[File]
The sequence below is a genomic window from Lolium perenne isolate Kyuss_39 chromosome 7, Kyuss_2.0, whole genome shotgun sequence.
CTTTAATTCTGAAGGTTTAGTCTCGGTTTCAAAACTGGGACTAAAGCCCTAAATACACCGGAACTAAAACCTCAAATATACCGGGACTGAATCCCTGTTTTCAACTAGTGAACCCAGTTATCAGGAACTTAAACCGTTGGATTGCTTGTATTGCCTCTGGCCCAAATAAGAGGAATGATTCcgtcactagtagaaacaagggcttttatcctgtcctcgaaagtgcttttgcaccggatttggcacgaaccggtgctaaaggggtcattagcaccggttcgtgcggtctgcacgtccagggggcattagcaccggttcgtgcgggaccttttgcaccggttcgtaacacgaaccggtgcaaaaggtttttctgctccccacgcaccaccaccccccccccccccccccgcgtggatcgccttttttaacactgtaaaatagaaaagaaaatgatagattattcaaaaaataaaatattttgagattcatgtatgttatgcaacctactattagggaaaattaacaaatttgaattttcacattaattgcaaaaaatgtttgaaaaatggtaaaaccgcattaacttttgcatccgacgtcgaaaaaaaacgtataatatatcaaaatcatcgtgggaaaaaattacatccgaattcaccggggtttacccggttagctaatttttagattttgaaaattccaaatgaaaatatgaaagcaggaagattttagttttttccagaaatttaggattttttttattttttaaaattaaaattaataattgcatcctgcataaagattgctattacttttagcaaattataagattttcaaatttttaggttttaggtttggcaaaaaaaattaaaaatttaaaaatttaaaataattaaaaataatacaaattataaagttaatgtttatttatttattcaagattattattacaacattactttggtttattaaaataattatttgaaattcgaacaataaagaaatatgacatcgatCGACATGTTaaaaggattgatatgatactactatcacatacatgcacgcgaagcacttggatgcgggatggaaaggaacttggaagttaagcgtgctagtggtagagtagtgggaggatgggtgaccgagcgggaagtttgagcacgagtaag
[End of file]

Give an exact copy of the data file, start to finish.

The sequence below is a genomic window from Lolium perenne isolate Kyuss_39 chromosome 7, Kyuss_2.0, whole genome shotgun sequence.
CTTTAATTCTGAAGGTTTAGTCTCGGTTTCAAAACTGGGACTAAAGCCCTAAATACACCGGAACTAAAACCTCAAATATACCGGGACTGAATCCCTGTTTTCAACTAGTGAACCCAGTTATCAGGAACTTAAACCGTTGGATTGCTTGTATTGCCTCTGGCCCAAATAAGAGGAATGATTCcgtcactagtagaaacaagggcttttatcctgtcctcgaaagtgcttttgcaccggatttggcacgaaccggtgctaaaggggtcattagcaccggttcgtgcggtctgcacgtccagggggcattagcaccggttcgtgcgggaccttttgcaccggttcgtaacacgaaccggtgcaaaaggtttttctgctccccacgcaccaccaccccccccccccccccccgcgtggatcgccttttttaacactgtaaaatagaaaagaaaatgatagattattcaaaaaataaaatattttgagattcatgtatgttatgcaacctactattagggaaaattaacaaatttgaattttcacattaattgcaaaaaatgtttgaaaaatggtaaaaccgcattaacttttgcatccgacgtcgaaaaaaaacgtataatatatcaaaatcatcgtgggaaaaaattacatccgaattcaccggggtttacccggttagctaatttttagattttgaaaattccaaatgaaaatatgaaagcaggaagattttagttttttccagaaatttaggattttttttattttttaaaattaaaattaataattgcatcctgcataaagattgctattacttttagcaaattataagattttcaaatttttaggttttaggtttggcaaaaaaaattaaaaatttaaaaatttaaaataattaaaaataatacaaattataaagttaatgtttatttatttattcaagattattattacaacattactttggtttattaaaataattatttgaaattcgaacaataaagaaatatgacatcgatCGACATGTTaaaaggattgatatgatactactatcacatacatgcacgcgaagcacttggatgcgggatggaaaggaacttggaagttaagcgtgctagtggtagagtagtgggaggatgggtgaccgagcgggaagtttgagcacgagtaag